Unified standards for bottled water in the pipeline
Updated: 2013-05-04 01:23
By WANG XIAODONG (China Daily)
Food safety authorities announced on Friday that plans to create new, unified national standards on bottled drinking water are under way - a move that experts believe is crucial to ensure the product's safety.
The National Health and Family Planning Commission is speeding up its consolidation of current standards on bottled water, and new national standards will be published, China National Center for Food Safety Risk Assessment said in a statement.
The quality of bottled water has recently caught public attention, after one of China's largest producers was found to be using a provincial government's water standard instead of the much-stricter national ones.
About one-third of the bottled water sold in Beijing is produced in accordance with standards created by bottled-water companies themselves, according to a report in the Beijing News.
"A unified national standard is necessary, and it must cover all mandatory indexes of bottled water," said Dong Jinshi, a food safety expert in charge of the International Food Packaging Association.
Bottled-water companies in China adopt a variety of water standards, including national standards made by different ministries; standards made by local governments; and those made by the companies themselves. This creates confusion among the public and makes it difficult for the food authorities to supervise quality, Dong said.
A latest case to mirror the standards chaos involves Nongfu Spring Co, one of China's largest bottled-water producers. The Beijing Association for Barreled Drinking Water, an organization affiliated with the Beijing municipal government, suggested that the Zhejiang province-based Nongfu Spring on Thursday withdraw its barreled water from the Beijing market.
Water stored in barrels, that usually have a capacity of 19 liters, is provided for drinking at home and in offices by a number of companies.
The association said in a statement that the reason for suggesting the withdrawal of Nongfu Spring barreled water is that the products have been labeled with a Zhejiang province standard, which is a serious regulatory violation, and the company did not provide any quality certificate or quality report on barreled water to the Beijing authorities.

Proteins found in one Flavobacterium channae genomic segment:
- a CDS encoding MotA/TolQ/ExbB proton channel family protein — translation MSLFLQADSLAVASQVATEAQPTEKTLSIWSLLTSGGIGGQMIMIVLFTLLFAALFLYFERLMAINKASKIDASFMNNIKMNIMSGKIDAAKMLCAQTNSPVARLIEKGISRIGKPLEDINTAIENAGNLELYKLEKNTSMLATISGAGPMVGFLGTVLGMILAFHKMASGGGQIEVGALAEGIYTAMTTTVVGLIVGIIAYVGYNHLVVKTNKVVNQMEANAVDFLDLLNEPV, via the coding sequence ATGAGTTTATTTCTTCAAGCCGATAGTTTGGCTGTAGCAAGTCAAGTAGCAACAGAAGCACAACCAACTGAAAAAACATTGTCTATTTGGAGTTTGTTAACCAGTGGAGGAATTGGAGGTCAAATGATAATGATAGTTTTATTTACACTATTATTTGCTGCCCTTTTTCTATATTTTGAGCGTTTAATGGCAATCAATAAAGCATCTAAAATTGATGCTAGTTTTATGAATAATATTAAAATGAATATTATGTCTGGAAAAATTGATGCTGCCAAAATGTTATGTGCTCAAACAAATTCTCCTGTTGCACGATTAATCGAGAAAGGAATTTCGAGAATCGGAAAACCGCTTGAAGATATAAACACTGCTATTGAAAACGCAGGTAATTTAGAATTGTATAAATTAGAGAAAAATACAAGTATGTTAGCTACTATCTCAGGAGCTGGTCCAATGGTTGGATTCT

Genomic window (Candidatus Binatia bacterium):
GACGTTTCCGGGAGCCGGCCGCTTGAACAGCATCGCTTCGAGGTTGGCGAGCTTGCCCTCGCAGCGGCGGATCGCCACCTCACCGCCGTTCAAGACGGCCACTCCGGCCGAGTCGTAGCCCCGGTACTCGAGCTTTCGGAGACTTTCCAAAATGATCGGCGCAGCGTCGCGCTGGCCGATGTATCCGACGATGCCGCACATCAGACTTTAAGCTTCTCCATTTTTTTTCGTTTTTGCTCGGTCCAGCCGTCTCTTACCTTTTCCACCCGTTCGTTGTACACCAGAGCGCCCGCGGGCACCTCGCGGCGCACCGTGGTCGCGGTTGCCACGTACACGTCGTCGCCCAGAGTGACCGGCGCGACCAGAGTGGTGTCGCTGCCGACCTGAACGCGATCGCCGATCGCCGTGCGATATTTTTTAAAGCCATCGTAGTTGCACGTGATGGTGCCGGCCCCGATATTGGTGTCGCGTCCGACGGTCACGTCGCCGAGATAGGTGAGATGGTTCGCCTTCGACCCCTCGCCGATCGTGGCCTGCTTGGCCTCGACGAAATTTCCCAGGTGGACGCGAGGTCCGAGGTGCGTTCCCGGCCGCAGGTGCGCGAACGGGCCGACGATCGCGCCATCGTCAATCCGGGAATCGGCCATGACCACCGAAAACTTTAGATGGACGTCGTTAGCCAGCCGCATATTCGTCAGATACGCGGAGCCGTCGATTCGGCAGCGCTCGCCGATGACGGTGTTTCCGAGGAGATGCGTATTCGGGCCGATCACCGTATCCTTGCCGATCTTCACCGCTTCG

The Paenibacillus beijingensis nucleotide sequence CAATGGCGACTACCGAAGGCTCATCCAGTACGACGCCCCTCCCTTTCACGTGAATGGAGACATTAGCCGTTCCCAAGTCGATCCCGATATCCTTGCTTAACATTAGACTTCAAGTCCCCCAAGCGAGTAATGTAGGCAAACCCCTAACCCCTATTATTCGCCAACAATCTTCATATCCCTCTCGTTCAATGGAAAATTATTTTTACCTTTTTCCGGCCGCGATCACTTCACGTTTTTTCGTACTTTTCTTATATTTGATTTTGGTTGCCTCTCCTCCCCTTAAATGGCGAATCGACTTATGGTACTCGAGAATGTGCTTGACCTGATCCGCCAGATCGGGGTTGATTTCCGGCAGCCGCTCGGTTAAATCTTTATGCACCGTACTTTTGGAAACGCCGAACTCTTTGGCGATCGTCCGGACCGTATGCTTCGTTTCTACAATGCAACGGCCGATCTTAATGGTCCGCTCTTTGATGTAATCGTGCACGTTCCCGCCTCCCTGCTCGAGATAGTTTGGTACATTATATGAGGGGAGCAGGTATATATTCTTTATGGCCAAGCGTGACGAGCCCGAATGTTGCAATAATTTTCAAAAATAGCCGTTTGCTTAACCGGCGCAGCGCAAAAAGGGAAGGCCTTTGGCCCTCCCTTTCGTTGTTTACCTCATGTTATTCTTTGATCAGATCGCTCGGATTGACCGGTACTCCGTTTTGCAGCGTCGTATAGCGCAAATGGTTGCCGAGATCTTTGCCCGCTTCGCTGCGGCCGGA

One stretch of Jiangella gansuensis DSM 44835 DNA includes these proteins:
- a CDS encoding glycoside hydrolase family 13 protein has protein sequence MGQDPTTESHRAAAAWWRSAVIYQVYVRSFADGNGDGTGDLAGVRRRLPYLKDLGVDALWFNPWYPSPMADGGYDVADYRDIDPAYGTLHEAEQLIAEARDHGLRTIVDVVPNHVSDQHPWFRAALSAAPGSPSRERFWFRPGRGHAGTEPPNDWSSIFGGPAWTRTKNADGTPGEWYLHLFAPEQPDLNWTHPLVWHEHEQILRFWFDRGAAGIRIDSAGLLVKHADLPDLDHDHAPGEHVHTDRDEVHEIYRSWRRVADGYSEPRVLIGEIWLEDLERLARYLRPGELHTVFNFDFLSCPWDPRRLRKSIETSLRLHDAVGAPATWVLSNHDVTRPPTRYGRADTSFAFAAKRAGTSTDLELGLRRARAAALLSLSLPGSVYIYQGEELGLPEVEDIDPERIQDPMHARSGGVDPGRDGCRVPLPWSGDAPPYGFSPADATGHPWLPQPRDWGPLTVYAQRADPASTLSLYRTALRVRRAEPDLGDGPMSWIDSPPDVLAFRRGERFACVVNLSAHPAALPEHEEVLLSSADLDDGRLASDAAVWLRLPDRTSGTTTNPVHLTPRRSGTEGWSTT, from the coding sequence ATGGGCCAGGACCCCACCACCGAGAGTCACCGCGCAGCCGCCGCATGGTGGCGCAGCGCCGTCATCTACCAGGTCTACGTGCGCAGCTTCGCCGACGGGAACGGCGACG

Earlier, Nongfu Spring was accused of adopting water standards made by the government of Zhejiang, which is much lower than the updated national standards for bottled water, although its bottled water and barreled water are sold all over the country, with a domestic market share of more than 20 percent.
For example, the permitted amount of toxic arsenic is no more than 0.01 milligrams per liter in the national standard, but the allowed maximum amount is 0.05 mg/liter in the Zhejiang standard followed by Nongfu Spring.
Food safety standards made by local governments should be stricter than national standards, according to the law.
Although Nongfu Spring did not deny that it follows Zhejiang standards, it later released several test reports to prove the quality water of its products is higher than national standards.
Qu Sheng, a dealer of barreled water in Beijing's Haidian district, said he has not been informed by the Beijing Association for Barreled Drinking Water to withdraw Nongfu Spring barreled water on Friday, but he said he has not sold the brand for half a month.
"About two weeks ago, Nongfu Spring informed me they could not sell me barreled water any longer, without giving me any reason," he said. "But all other brands of barreled water are being sold normally."
Wang Kuo, a sales manager at a State-owned company in Beijing, said: "I have heard news about bottled water of Nongfu Spring, and was quite upset."
"I always bought water of Nongfu Spring, and had full confidence in it. I did not realize it is using a local standard," he said. "I may not buy it in the future."
China has more than 5,000 standards on food quality and hygiene, which were formulated by different government departments, and some of them overlapped while some contradicted one another, said Chen Xiaohong, vice-minister of the former health ministry.
The government will finish clarifying existing food standards by the end of the year, after which proposals will be made on whether the standards should continue, be integrated or abolished, according to a State Council circular.
Shan Juan contributed to this story.